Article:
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If your email has been “hacked” that means someone else is using it, that is they are logging in as you to send emails, place orders and generally do things in your name. If you can log in change your password to be sure.
You can set Sky email (for one) to send a verification code to your phone to log in, which probably helps.
 
Hi,
My email account has been hacked over the last few days and I’m getting mails to send money to crypto accounts and bitcoin accounts, also emails from Amazon saying purchases are on the way, which are fake, and it’s really annoying.

Is there anything i can do to sort this out?

Im with Talktalk but I haven’t contacted them as yet.

Any ideas or help would be appreciated.
As has been mentioned your account almost certainly hasn’t been hacked.

There are various things that can be done depending on your technical expertise and the e-mail provider.

If you have an Apple mail account you can use the “Hide My Email” service

If you have a Gmail account you can easily see which person has released your address by creating a different name for every one you contact, the method is a tiny bit technical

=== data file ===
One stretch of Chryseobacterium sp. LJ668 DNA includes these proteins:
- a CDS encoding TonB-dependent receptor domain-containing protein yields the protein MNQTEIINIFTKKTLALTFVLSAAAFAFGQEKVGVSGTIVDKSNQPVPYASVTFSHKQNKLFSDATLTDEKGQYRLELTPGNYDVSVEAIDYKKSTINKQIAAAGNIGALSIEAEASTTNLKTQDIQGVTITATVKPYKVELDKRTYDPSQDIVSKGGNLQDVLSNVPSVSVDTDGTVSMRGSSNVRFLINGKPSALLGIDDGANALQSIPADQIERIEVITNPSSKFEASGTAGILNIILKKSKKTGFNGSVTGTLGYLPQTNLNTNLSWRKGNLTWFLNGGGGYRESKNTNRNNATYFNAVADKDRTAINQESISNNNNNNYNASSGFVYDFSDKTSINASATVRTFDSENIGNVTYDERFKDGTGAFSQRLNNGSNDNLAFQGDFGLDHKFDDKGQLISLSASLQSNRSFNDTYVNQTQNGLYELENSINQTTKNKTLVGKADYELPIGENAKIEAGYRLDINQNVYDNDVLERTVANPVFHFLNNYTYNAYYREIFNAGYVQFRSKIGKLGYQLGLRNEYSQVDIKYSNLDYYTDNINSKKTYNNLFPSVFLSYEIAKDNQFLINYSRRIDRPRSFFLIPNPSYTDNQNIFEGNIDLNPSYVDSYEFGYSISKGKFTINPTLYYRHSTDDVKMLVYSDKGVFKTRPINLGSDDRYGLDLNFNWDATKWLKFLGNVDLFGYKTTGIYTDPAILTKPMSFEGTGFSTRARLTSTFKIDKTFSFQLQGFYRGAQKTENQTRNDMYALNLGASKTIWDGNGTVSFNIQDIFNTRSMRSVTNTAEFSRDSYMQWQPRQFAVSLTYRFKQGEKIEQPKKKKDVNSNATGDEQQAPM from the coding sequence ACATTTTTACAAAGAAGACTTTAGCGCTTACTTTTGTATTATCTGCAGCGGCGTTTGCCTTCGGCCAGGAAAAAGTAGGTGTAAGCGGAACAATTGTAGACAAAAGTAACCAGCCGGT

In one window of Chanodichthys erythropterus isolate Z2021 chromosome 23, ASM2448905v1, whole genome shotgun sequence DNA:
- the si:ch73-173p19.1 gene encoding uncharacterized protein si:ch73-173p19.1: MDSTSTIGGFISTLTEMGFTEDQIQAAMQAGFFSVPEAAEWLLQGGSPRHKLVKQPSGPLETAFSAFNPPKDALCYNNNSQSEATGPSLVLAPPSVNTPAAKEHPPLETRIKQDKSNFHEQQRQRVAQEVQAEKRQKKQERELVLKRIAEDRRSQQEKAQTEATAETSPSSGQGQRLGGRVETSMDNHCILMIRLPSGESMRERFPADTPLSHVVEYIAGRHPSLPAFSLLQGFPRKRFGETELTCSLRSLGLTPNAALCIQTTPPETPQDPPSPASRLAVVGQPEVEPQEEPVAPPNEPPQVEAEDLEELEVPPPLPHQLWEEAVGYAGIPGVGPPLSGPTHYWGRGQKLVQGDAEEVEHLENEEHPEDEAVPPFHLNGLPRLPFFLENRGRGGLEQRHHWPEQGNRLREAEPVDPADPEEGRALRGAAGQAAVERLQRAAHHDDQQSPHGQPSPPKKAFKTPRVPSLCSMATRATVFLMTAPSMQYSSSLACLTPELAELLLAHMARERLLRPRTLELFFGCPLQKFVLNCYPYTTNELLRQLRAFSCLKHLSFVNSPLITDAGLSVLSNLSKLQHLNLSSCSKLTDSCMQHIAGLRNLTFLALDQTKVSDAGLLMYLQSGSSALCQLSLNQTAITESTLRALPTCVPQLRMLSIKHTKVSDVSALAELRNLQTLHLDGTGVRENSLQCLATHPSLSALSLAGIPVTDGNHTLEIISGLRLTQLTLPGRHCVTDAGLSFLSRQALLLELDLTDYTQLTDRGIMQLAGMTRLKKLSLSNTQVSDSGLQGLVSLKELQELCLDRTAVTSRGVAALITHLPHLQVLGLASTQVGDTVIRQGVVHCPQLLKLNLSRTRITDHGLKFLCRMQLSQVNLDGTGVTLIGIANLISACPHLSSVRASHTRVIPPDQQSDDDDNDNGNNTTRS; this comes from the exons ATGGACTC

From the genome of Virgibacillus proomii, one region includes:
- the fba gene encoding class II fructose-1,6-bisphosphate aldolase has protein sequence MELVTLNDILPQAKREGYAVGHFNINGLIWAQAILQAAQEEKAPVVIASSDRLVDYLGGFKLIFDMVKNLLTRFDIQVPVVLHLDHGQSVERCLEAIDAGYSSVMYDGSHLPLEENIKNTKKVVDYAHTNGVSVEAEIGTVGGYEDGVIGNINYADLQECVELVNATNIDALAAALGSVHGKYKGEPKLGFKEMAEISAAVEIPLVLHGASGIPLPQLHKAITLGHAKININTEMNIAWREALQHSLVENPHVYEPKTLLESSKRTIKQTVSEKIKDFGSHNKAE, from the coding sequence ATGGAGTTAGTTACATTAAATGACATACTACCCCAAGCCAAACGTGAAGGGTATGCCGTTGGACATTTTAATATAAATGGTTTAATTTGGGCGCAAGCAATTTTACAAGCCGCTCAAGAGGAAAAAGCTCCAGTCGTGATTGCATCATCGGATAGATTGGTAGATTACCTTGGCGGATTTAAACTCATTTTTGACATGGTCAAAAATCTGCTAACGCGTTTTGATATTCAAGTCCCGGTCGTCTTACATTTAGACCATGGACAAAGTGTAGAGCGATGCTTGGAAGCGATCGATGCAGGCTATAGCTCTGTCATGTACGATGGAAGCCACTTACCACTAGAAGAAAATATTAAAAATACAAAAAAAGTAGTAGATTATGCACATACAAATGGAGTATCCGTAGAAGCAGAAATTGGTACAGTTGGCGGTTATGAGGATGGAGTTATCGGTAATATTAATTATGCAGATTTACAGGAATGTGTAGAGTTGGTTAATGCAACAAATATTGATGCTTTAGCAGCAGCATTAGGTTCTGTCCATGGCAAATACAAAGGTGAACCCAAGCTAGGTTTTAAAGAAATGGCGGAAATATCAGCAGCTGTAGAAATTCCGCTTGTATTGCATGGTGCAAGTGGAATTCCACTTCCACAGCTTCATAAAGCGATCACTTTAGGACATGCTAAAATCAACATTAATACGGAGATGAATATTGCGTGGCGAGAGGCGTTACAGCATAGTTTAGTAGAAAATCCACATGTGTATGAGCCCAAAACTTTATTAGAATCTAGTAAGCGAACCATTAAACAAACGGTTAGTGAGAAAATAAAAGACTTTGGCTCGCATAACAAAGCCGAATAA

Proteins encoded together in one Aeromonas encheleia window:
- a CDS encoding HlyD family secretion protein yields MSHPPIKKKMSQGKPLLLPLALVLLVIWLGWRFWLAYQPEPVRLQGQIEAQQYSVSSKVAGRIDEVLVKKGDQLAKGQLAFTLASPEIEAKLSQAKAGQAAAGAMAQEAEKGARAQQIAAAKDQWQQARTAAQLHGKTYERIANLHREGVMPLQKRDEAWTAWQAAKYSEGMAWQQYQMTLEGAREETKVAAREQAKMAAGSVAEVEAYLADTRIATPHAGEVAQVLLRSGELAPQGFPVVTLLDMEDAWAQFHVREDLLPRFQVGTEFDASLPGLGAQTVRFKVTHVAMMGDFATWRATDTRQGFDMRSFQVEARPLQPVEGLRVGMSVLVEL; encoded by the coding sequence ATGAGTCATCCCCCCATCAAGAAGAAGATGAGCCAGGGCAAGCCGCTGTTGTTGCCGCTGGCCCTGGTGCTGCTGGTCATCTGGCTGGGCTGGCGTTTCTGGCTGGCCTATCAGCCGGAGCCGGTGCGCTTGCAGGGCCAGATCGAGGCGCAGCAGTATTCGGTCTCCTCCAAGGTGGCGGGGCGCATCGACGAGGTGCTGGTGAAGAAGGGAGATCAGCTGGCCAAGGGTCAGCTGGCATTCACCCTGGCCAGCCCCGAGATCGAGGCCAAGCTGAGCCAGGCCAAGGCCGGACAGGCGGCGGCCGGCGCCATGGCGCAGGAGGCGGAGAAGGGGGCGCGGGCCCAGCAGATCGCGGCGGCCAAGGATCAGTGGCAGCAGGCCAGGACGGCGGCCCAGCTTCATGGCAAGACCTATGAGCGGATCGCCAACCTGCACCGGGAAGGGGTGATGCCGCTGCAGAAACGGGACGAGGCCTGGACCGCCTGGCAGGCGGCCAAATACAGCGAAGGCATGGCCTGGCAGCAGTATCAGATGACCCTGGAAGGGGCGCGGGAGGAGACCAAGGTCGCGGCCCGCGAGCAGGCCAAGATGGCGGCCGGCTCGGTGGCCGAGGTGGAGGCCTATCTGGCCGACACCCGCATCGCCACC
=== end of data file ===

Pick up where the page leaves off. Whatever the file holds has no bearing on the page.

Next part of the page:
If you have your own domain you can create a different address for everyone (I have been doing this for the last 25 years) and then block leaked address, this is the most technical but isn’t very difficult
 
Sorry, I forgot to add when I done the post that the first dodgy emails a received also showed my password that I use for various websites that I purchase things from, which was really concerning.

I think with this just starting coincides with me purchasing some cheap bits and bobs from a popular Chinese website within the last few days so they my have got my details from them, needless to say I have deleted my account.

Can I also say a big thank you for your responses so far, some I admit I don’t fully understand with being a non techie so to speak as I’m a dinosaur from the 1970’s so luckily I don’t do online banking, which under the circumstances would worry me, and the horror shown by other people when I tell them I don’t even own a mobile phone!